Man sues school district for wrongful termination

Originally appeared in Silent News, October 2001.

“I feel it’s destroyed my life. I feel miserable and hurt, I liked my job,” Ken Cruise, Jr. says. “I feel intimidated by hearing people.”

Cruise, 39, was employed as a media technology specialist, covering three elementary schools in the Silver Lake Regional District in Plymouth County, Mass. He was hired on a probationary basis in January 2000 with the understanding that he would become a permanent employee after one school term. He was told he was “doing a good job” and given a $1, 400 salary raise in October 2000.

Cruise then was notified that his contract was being terminated on June 12, 2001. Cruise, stunned by this decision, was not given a reason for his termination. He had been given no performance evaluations, nor did he receive any negative feedback.

However, the apparent reason began to soon emerge. A senior teacher at one of the three elementary schools said in an affidavit that she overheard the school principal, Paul Kellogg, say, “sarcastically, words to the effects that it took him too much time to explain to Ken what he wanted done.”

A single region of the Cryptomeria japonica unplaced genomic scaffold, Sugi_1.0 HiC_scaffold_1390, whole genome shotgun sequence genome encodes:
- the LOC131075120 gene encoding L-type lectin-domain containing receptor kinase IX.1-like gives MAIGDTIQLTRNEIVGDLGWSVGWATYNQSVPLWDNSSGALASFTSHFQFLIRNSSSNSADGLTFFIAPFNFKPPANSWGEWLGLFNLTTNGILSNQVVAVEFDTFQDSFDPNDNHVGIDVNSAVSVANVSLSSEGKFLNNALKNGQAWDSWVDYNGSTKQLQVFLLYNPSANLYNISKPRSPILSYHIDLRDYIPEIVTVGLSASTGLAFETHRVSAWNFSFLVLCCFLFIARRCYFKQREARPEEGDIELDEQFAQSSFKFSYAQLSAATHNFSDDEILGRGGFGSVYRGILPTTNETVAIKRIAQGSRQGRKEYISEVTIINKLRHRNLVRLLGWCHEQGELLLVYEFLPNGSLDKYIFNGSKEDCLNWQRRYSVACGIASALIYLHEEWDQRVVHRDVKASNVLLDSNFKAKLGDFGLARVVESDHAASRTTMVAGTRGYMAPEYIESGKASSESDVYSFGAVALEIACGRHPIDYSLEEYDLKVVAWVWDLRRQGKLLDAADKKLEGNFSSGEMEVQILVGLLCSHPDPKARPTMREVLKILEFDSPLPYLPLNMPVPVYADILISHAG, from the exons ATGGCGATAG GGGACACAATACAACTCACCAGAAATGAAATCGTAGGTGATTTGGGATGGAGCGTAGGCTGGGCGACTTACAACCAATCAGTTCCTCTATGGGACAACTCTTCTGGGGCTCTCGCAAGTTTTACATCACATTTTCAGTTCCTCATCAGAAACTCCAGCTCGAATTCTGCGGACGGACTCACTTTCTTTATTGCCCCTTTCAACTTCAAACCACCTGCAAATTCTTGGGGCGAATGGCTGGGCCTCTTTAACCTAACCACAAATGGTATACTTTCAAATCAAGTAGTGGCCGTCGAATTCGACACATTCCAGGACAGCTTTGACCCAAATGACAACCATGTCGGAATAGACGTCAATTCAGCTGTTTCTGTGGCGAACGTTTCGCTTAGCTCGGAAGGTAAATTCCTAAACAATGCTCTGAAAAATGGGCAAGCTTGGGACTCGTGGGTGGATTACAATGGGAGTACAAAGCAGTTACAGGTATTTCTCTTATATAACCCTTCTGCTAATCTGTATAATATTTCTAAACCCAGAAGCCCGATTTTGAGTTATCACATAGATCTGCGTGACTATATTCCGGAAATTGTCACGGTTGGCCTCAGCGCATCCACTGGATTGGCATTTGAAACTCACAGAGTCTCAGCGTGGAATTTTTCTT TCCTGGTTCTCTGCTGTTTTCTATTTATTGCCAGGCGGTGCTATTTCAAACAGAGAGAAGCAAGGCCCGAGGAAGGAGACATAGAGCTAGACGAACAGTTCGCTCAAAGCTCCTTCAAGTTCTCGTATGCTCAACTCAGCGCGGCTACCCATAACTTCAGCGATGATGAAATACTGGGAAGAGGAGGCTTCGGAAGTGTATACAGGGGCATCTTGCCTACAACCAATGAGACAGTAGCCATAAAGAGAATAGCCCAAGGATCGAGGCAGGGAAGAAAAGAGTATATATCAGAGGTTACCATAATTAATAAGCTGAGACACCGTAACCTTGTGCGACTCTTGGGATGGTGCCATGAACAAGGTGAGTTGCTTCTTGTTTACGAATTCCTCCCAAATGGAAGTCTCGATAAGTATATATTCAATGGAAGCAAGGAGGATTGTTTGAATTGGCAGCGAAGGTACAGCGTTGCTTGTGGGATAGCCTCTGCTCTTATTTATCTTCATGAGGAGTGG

Cruise is deaf, and blind in one eye. He communicates using sign language and lip-reading. When he was first hired, the schools did not initially know he was deaf and blind in one eye, though Paul Squarcia, the school superintendent at the time, had known. In an affidavit dated June 23, 2001, he said, “I was aware that Mr. Cruise was hearing challenged and that he was a lipreader.”

Squarcia retired on Dec. 1, 2000. In the affidavit, he continued, “…just prior to that date, I spoke with a number of school department personnel concerning Mr. Cruise’s work, and they were satisfied with his work.”

The senior teacher said, “In my opinion, based on my direct experiences with Ken, I consider him to be the best technician I ever worked with in the school system.”

Petitions were submitted to the Pembroke School Committee from all three schools protesting Cruise’s “sudden dismissal,” signed by over 70 teachers and staff.

Cruise also found that his position was advertised on May 8, though he was not notified of his dismissal until May 11.

The dismissal has taken its toll on Cruise. A licensed mental health counselor said in a letter that Cruise is suffering from post-traumatic stress disorder, and has been deeply affected by his sudden dismissal.

Gerald V. McKenna, the counselor, wrote in a letter to the court saying, “In short, many of the beliefs that Mr. Cruise held about security and his value have been negated by the series of trauma he has experienced. There has been significant damage done to his self confidence, his self esteem has been severely damaged, and his self imagine has been reduced to the lowest level.”

Cruise, who is represented by attorney Evans J. Carter, says that he had a hard time finding a job prior to this one, due to his deafness. “Seeking for a job for the deaf is not easy,” he says. He hopes that the case will enable him to get his job back, or at least pay him for the damages he has suffered.

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